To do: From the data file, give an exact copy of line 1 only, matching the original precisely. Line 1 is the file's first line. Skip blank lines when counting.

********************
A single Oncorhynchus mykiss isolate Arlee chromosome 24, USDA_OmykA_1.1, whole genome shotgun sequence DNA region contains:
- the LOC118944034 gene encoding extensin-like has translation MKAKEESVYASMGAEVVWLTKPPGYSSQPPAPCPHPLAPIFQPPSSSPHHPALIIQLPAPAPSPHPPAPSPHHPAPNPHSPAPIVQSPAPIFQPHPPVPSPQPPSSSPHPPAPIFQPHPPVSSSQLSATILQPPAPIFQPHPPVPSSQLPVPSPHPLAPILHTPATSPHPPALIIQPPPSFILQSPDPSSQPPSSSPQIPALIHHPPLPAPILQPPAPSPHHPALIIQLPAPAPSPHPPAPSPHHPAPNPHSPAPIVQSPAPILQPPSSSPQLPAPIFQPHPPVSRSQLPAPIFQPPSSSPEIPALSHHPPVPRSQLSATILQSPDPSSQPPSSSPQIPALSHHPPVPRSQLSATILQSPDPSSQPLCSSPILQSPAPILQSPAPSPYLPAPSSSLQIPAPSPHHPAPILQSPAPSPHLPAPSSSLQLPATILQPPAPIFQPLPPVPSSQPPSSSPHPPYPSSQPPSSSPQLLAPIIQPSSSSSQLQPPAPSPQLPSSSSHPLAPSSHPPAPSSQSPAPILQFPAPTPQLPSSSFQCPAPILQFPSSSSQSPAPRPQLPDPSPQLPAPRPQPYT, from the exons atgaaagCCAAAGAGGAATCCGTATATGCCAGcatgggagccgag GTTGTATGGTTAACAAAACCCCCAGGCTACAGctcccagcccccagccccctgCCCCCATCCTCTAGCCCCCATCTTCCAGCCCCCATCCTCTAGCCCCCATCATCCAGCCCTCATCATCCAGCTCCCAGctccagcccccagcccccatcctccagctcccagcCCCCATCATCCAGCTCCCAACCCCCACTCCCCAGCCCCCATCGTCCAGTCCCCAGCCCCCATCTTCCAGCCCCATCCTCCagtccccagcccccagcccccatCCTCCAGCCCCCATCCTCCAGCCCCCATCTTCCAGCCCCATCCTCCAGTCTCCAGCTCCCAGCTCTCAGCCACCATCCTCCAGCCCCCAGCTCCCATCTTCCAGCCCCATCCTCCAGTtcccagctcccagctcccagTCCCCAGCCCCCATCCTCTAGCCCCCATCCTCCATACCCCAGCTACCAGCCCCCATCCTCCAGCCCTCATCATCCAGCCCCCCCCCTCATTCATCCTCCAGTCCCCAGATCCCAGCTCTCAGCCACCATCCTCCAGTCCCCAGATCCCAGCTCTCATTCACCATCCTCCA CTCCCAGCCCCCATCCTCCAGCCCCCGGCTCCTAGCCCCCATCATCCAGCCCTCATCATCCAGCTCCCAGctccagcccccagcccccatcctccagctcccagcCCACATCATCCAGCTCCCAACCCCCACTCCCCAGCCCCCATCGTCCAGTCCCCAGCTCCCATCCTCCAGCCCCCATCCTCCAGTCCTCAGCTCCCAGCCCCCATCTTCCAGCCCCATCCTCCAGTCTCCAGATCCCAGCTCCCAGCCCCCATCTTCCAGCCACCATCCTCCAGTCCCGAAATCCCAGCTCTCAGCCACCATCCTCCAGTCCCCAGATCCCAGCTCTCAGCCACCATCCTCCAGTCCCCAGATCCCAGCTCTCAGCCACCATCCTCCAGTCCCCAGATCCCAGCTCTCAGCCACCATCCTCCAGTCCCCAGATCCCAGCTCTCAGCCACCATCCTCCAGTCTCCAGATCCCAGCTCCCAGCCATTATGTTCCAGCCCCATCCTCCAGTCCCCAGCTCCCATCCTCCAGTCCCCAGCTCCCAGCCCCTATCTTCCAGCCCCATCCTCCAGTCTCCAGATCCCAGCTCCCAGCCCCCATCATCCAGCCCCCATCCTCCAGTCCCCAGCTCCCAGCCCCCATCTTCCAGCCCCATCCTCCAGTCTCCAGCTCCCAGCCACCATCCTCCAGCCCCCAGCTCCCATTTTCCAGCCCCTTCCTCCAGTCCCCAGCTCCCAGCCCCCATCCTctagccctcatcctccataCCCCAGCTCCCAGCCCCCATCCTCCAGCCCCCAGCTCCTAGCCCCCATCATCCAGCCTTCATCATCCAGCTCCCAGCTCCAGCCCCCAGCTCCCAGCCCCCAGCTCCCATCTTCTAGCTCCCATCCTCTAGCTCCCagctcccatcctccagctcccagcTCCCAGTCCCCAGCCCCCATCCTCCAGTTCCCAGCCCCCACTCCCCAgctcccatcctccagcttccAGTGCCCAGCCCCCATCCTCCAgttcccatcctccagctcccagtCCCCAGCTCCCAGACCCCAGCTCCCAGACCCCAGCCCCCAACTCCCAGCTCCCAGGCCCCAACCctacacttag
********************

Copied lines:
A single Oncorhynchus mykiss isolate Arlee chromosome 24, USDA_OmykA_1.1, whole genome shotgun sequence DNA region contains: